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Document number: 8677
Date: 28 Mar 1863
Postmark: Edinburgh 30 Mar 1863
Recipient: TALBOT William Henry Fox
Author: SMYTH Charles Piazzi
Collection: British Library, London, Manuscripts - Fox Talbot Collection
Collection number historic: Acc 21746 (envelope)
Last updated: 20th November 2012


March 28 1863

Dear Sir

In answer to your two questions, I would reply provisionally

1st, that the calotype [illegible] of dry collodion plates is very respectable for sensitiveness, and is certainly not slow; but that I have only been doing what I immediately wanted with it, & not experimenting on that point. It permits of considerable range of chemicals; as gallic acid & acetic acid

pyrogallic & citric,

tannin & acetic; and these have each yielded good results when mixed into a gallo-nitrate by being poured on the sensitised collodion plates while still wet and dripping from the silver bath.

The qualities & colours of the pictures as well as sensitiveness of the plates were slightly different in each of the three cases, & the advantage on the whole seemed to rest with the tannin and acetic acid. – but then I have only dealt yet with an accidental strength of solutions in each of the three cases, & they may not be the best that could be arranged. Latterly I have not troubled myself about finishing the washing with distilled water, but the plates have come out well notwithstanding.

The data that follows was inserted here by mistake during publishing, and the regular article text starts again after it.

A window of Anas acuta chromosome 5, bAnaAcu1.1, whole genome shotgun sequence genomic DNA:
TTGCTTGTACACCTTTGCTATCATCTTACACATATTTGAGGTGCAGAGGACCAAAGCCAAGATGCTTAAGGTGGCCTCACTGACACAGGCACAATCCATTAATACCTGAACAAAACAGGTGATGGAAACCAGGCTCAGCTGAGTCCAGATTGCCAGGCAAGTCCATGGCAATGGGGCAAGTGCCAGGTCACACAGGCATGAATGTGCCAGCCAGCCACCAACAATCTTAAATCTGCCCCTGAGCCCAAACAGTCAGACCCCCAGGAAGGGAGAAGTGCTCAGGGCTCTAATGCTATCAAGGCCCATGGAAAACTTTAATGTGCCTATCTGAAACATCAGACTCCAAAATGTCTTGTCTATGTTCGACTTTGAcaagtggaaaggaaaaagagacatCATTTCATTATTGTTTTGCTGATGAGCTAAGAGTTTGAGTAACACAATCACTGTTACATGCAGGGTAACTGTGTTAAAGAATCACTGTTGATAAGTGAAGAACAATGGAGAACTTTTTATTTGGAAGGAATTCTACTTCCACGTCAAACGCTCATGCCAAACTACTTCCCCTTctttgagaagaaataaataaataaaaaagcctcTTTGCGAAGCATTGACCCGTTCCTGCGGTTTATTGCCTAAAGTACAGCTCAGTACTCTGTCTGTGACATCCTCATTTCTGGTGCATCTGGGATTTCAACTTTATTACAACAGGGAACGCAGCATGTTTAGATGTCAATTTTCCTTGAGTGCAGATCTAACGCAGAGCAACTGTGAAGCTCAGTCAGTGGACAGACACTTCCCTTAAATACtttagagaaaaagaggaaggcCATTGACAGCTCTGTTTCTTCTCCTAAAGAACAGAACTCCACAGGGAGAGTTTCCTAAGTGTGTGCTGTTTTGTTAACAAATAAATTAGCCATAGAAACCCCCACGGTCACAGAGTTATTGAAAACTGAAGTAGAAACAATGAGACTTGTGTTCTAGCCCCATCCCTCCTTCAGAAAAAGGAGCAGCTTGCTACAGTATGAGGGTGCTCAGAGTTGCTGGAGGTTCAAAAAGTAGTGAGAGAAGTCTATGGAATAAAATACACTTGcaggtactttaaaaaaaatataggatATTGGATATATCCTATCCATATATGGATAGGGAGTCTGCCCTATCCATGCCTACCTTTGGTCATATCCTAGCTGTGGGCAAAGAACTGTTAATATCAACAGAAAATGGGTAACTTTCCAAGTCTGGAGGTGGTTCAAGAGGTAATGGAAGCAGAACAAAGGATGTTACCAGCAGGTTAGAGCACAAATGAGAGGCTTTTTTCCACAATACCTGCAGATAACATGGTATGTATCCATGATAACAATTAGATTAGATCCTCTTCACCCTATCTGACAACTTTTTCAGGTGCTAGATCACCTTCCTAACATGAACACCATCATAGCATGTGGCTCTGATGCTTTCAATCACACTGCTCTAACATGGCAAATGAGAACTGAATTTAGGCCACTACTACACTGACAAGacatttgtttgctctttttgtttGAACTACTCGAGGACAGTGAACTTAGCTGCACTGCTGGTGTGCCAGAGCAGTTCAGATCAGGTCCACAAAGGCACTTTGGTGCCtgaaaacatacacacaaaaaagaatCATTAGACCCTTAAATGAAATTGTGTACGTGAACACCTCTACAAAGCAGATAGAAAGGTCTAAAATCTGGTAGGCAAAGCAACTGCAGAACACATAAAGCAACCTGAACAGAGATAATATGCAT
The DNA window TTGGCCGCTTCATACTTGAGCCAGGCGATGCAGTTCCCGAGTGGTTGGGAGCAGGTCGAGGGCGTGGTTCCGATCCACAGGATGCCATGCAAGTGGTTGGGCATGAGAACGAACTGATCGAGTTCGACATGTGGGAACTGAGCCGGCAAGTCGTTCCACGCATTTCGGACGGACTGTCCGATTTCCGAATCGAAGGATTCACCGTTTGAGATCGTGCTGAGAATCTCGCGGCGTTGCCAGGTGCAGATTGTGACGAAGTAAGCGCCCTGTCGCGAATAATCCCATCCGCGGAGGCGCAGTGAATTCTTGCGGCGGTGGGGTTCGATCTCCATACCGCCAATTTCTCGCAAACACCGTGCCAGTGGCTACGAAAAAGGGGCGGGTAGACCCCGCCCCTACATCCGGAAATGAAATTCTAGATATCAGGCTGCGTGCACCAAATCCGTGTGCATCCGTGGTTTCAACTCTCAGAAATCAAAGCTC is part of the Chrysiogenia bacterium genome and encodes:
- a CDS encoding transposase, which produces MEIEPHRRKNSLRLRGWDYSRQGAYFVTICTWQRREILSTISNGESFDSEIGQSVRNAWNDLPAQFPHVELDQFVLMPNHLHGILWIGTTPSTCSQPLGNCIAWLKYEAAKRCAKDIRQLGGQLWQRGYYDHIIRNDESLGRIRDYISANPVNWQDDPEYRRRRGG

2nd I have not tried a flower in photo-magnifying, & fear that it could not be well done, or at least that I could not do it directly upon the flower itself, but only mediately upon a small negative photograph of it. If the flower is put close to a magnifying camera, the great comparative difference of distance of different parts would prevent all being in focus at once. The only plan therefore seems to be to put the flower a long way off from the camera first, and obtain a small negative, in the flat; and then enlarge that when preparing a positive from it. But at all events if any one, traveller, or naturalist, has already got a good, well defined negative of a flower on a glass plate there would be little difficulty in enlarging that for him, and rendering its minutić so plain that those who run may see them on the positive copy.

In extreme magnifyings, however, I have to improve my apparatus, as you truly indicate, if I can: and it may be slow work, especially as I have some other employment just now; but I hold myself in readiness nevertheless to make, or try to make, a more intense copy of the Teneriffe mountain view for your engraving, if you should at all desire it, & [illegible] [2 lines of deleted text] operations [illegible] be facilitated in any way thereby; & I remain

Yours very truly
C. Piazzi Smyth

H Fox Talbot Esqr F.R.S.
11 Great Stuart Street

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